Wow thats a difficult one to decipher. But from the bottom part of it stating he is drawing rations in lieu of eateries suggests that he was living in civillian accomodation rather than barracks.
Further to my last , his papers say that he is medical catagory B1 which is a little ambiguous but official documents state....
On 27th January, 1916, the Military Service act became law, every man between the ages of 18 and 41, if unmarried, was 'deemed to have enlisted'. On 25th May, married men were 'deemed' to have done the same. The following categories were established
B1: Garrison Service Abroad
The Official History records the physical standards defining each category:
B1: Able to march five miles, and see to shoot with glasses and hear well
So perhaps it was just his eyesight that kept him in blighty
Interesting stuff chocks, you're really throwing some light on this.
I was looking at all this paperwork in the pub Sunday and I'm sure I read that he was a clerk in civvy life maybe that's why he got to stay at home.
Anyway chocks there's a lot more of this stuff to come.
I spent a few hours last night trying to track down young Arthurs place of work and what unit he was with. I managed to track him down to a HT (Horse Transport) Unit but it was difficult to find out which one. Eventually I thought I had found out the answer but today you posted a document with his unit on it as 793rd HT Company. This threw a little spanner in the works but eventually it has confirmed my original thoughts.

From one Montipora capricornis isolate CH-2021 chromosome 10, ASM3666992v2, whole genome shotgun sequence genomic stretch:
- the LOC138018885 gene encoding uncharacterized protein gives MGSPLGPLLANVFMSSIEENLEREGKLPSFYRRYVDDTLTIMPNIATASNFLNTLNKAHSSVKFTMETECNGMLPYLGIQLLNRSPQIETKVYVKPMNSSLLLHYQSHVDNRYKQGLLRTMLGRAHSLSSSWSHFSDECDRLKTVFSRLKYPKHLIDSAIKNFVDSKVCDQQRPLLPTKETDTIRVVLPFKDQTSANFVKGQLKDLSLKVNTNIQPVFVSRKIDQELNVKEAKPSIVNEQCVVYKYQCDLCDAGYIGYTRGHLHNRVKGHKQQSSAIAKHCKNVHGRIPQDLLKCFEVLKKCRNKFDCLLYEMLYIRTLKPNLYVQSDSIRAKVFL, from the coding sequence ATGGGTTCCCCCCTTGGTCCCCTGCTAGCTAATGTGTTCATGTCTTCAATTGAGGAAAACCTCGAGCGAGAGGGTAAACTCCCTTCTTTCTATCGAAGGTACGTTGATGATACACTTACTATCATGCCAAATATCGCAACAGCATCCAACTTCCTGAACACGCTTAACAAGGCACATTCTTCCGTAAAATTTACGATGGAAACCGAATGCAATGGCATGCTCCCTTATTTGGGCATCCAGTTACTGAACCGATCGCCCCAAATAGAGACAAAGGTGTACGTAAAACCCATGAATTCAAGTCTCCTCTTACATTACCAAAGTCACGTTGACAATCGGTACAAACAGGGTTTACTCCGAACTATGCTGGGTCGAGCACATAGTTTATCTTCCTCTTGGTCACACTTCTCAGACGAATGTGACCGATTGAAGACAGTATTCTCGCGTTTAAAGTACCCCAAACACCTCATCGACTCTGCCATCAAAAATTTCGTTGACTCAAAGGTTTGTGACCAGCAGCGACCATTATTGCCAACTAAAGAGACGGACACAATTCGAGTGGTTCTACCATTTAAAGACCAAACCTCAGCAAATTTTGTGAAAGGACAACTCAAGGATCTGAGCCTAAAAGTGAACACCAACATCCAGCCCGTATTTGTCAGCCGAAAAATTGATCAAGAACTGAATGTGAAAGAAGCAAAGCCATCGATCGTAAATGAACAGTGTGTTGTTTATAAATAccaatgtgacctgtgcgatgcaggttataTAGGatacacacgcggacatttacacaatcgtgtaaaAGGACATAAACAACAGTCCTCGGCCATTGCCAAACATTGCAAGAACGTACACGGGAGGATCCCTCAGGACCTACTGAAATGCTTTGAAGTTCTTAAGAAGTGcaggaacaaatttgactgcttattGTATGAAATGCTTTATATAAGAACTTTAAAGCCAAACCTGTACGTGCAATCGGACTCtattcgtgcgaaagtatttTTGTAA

I had him down as being part of the Army Remounts Service but the company numbers for that unit are not listed. Having searched the regular army company numbers, 793 is not listed so it could have only been a reserve unit. I then managed to find it listed in the "Bithish Army Companion" which is basically a book of army lists and low and behold it was the Kensington Company of the Army Remounts Service. Responsible for the training and supply of horse and mules to all other units of the British Army (that is to say, non Cavalry or Horse Artillery units).
One of the units main depots was at Ormskirk and in one of the doc's his re-enrolement unit is Ormskirk so that helps confirm my thoughts.
Knowing what his actual trade was is a little more dificult but his records state that he was at GHQ which was at that time in Park Royal London and was in no way associated with the training of the horses, as that and stabling was done at the various depots so he was obviously doing some kind of admin' work, which would bear out the fact that he was, as in civvy street a clerk of some description.
A great piece of research Chocks, thanks very much.
The thing we can't understand is how his family allowed this family history to find it's way on the market on the internet.
Ian only purchased it because among it, it included a membership book for the Ancient Order Of Frothblowers.
Which as you know is of great interest to Ian, Chris and myself.
Brilliant chocks well done
Reading though these documents I really feel honoured to basically have Arthur Cordwell's life story on our forum.